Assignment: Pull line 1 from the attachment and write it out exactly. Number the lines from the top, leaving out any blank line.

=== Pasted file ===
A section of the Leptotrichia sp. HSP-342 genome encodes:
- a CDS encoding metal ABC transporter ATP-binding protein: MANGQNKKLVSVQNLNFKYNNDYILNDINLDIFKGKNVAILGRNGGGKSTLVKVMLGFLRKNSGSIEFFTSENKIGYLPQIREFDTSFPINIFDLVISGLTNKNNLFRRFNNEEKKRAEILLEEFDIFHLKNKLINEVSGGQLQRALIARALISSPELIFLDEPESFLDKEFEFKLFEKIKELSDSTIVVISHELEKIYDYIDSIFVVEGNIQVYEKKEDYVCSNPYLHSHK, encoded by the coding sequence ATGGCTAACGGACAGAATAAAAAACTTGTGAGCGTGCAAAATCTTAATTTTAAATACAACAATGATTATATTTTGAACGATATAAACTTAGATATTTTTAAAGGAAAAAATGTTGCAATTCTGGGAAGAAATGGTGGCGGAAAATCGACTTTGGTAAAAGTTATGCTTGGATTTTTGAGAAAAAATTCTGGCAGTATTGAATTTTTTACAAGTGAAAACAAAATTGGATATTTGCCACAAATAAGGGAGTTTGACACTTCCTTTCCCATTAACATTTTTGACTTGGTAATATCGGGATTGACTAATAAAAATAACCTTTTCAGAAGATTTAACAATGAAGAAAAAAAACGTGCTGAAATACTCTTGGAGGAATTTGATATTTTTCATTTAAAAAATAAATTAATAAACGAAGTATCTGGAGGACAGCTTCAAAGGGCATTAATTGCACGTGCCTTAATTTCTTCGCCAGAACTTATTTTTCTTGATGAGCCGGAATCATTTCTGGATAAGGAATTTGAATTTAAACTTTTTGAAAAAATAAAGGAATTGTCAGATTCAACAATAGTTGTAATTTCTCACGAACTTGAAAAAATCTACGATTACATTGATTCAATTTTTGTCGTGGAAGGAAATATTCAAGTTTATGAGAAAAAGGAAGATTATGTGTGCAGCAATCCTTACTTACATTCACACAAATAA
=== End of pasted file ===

A section of the Leptotrichia sp. HSP-342 genome encodes: